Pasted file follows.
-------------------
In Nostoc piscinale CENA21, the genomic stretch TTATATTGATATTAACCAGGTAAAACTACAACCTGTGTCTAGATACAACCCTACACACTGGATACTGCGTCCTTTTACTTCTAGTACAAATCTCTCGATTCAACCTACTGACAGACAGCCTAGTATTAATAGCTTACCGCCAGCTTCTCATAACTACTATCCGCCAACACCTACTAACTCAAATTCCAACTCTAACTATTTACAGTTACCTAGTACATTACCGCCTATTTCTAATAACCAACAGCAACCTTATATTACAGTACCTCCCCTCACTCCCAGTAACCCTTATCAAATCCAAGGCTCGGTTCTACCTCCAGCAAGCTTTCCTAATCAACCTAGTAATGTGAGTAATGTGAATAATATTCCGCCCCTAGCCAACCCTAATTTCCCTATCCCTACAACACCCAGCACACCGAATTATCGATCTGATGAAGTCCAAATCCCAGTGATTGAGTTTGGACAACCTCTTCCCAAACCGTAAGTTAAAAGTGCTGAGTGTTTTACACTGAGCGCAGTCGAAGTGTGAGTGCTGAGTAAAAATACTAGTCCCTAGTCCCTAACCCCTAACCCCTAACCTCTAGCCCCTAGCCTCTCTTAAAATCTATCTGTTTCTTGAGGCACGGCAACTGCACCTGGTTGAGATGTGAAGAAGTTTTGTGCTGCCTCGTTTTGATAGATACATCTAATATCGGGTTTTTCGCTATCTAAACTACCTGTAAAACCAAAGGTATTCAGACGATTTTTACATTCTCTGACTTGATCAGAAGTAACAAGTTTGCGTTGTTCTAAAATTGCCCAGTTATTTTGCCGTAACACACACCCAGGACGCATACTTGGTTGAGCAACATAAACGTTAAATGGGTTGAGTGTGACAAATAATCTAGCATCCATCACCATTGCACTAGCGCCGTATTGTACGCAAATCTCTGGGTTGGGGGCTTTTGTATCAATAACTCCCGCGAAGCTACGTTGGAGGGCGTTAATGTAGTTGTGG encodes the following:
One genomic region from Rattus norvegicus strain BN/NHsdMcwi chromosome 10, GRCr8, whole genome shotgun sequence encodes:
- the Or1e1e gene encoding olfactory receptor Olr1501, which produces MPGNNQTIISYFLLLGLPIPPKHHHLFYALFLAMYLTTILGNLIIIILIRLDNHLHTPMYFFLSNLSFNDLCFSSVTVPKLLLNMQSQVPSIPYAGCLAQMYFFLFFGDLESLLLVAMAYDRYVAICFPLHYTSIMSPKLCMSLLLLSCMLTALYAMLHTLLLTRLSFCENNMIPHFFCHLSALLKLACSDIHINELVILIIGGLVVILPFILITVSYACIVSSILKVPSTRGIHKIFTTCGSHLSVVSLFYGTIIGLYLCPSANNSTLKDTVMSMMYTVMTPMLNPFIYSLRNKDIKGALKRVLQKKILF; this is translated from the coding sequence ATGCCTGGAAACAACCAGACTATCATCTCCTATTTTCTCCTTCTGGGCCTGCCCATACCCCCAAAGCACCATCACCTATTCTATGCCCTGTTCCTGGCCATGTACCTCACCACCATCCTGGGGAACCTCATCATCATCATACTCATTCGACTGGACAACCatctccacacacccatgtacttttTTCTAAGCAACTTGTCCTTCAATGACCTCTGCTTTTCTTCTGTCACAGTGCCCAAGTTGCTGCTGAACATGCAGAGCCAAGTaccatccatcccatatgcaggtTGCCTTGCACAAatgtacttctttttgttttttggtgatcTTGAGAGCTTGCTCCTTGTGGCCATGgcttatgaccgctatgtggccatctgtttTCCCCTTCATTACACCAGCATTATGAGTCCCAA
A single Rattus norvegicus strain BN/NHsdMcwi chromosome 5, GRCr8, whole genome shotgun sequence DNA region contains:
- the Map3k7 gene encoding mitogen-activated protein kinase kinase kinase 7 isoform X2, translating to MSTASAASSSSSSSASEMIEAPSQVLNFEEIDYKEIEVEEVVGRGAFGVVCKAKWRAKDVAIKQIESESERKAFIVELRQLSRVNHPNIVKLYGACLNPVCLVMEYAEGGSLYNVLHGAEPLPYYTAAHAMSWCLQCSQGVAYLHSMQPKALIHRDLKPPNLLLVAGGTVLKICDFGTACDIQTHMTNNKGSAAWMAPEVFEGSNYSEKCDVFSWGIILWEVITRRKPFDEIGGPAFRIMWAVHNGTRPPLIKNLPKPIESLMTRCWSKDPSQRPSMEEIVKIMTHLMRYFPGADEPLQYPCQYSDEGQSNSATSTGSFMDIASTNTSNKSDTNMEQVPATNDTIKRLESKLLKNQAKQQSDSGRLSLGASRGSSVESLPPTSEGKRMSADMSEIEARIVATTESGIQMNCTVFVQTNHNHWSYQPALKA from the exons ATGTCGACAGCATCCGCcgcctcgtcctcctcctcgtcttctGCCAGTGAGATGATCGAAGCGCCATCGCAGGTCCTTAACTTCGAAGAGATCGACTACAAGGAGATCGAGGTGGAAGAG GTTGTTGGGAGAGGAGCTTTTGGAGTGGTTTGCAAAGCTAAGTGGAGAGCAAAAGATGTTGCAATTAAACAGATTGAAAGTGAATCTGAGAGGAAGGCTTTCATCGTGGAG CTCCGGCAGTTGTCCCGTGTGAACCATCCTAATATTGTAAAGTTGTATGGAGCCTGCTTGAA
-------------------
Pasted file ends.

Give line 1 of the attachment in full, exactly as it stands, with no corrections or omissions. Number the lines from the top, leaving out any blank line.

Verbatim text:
In Nostoc piscinale CENA21, the genomic stretch TTATATTGATATTAACCAGGTAAAACTACAACCTGTGTCTAGATACAACCCTACACACTGGATACTGCGTCCTTTTACTTCTAGTACAAATCTCTCGATTCAACCTACTGACAGACAGCCTAGTATTAATAGCTTACCGCCAGCTTCTCATAACTACTATCCGCCAACACCTACTAACTCAAATTCCAACTCTAACTATTTACAGTTACCTAGTACATTACCGCCTATTTCTAATAACCAACAGCAACCTTATATTACAGTACCTCCCCTCACTCCCAGTAACCCTTATCAAATCCAAGGCTCGGTTCTACCTCCAGCAAGCTTTCCTAATCAACCTAGTAATGTGAGTAATGTGAATAATATTCCGCCCCTAGCCAACCCTAATTTCCCTATCCCTACAACACCCAGCACACCGAATTATCGATCTGATGAAGTCCAAATCCCAGTGATTGAGTTTGGACAACCTCTTCCCAAACCGTAAGTTAAAAGTGCTGAGTGTTTTACACTGAGCGCAGTCGAAGTGTGAGTGCTGAGTAAAAATACTAGTCCCTAGTCCCTAACCCCTAACCCCTAACCTCTAGCCCCTAGCCTCTCTTAAAATCTATCTGTTTCTTGAGGCACGGCAACTGCACCTGGTTGAGATGTGAAGAAGTTTTGTGCTGCCTCGTTTTGATAGATACATCTAATATCGGGTTTTTCGCTATCTAAACTACCTGTAAAACCAAAGGTATTCAGACGATTTTTACATTCTCTGACTTGATCAGAAGTAACAAGTTTGCGTTGTTCTAAAATTGCCCAGTTATTTTGCCGTAACACACACCCAGGACGCATACTTGGTTGAGCAACATAAACGTTAAATGGGTTGAGTGTGACAAATAATCTAGCATCCATCACCATTGCACTAGCGCCGTATTGTACGCAAATCTCTGGGTTGGGGGCTTTTGTATCAATAACTCCCGCGAAGCTACGTTGGAGGGCGTTAATGTAGTTGTGG encodes the following: